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We're running our blog from a shared hosting account. Our host limits the allowed inodes/number of files on the hosting account to 150,000. We've implemented our caching mechanism that caches all pages in full as soon as they are accessed so that subsequent seeks are delivered from cache. Unfortunately, the inode limit won't allow us to store more pages very soon.

Fortunately we have sqlite on our server. Though we have mysql too, but our shared hosting account only allows us to have maximum 25 concurrent connections from the apache webserver to the mysql server. That's a major constraint! Its said that sqlite is "serverless", and so I believe sqlite won't have that kind of limitation.

With that, should I and can I use a sqlite table to store full cache pages of all dynamic pages of our blog ? The average cached page size is around 125 kbs and I have around 125,000 cache pages and growing.

Will that have any kind of bottlenecks to slow down the cache page delivery out of the sqlite database file?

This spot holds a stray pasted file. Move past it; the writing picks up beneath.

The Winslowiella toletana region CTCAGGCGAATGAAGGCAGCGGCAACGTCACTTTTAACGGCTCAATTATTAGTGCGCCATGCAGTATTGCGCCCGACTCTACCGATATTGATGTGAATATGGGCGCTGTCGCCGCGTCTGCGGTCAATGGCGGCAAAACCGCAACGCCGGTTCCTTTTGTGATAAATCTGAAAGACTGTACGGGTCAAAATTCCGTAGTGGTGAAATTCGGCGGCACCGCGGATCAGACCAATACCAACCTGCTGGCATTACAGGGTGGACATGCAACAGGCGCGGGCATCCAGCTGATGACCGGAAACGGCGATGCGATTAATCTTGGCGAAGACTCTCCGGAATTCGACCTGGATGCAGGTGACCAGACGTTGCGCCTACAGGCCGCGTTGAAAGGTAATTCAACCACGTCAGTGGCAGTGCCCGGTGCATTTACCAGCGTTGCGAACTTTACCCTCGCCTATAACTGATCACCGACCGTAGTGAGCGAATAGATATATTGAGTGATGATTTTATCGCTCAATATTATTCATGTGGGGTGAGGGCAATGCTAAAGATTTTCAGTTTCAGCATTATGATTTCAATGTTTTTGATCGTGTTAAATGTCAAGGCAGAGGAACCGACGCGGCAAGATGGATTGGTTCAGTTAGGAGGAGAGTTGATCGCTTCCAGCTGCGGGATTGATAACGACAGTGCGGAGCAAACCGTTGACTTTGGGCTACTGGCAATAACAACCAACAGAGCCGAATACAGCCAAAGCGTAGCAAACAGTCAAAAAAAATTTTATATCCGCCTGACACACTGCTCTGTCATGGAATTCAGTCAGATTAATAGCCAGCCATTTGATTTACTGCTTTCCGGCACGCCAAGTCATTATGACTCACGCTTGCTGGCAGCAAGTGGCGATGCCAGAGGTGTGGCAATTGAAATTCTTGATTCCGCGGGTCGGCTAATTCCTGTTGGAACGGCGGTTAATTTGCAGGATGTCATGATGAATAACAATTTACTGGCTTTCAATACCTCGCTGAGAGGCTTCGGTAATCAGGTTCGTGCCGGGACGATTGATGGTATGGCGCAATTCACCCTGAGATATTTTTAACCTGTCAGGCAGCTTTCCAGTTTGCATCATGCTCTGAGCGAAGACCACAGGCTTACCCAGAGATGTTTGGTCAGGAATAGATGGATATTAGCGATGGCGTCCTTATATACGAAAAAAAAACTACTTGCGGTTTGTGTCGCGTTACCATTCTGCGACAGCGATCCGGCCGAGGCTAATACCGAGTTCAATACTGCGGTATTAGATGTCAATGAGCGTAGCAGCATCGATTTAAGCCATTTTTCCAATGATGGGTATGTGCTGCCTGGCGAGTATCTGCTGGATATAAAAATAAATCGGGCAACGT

Will I be able to write more pages to the cache_table in the sqlite database while simuntaneously deliverying sought pages from the cache_table to the site visitors?

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2 Answers 2

I't not a good idea cause sqlite usage may impact you website performance (at least on response time). I recommend to use Memcached or NoSQL DB as a last resort (need to test for response time rise).

But if you have not choise, sqlite will be better then MySQL, cause its select operations are faster.

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Hello Lex, thanks for your helpful reply. –  Vishal Kumar Dec 6 '10 at 20:40
Unfortunately our host doens't offer memcached, as they use suphp to run each php resource call as a separate process... What would you say about using mysql as nosql? –  Vishal Kumar Dec 6 '10 at 20:47
How long is maximum page generation time including query to MySQL? How many requests per second (max) to your website? –  Lex Dec 7 '10 at 0:27

Haven't calculated that because there has never been a need to calculate max page generation time. I manage all pages statically in full, and with that, it has always been a stable process without any trouble.

Our server load varies from 400 to 8000 page requests in an hour.

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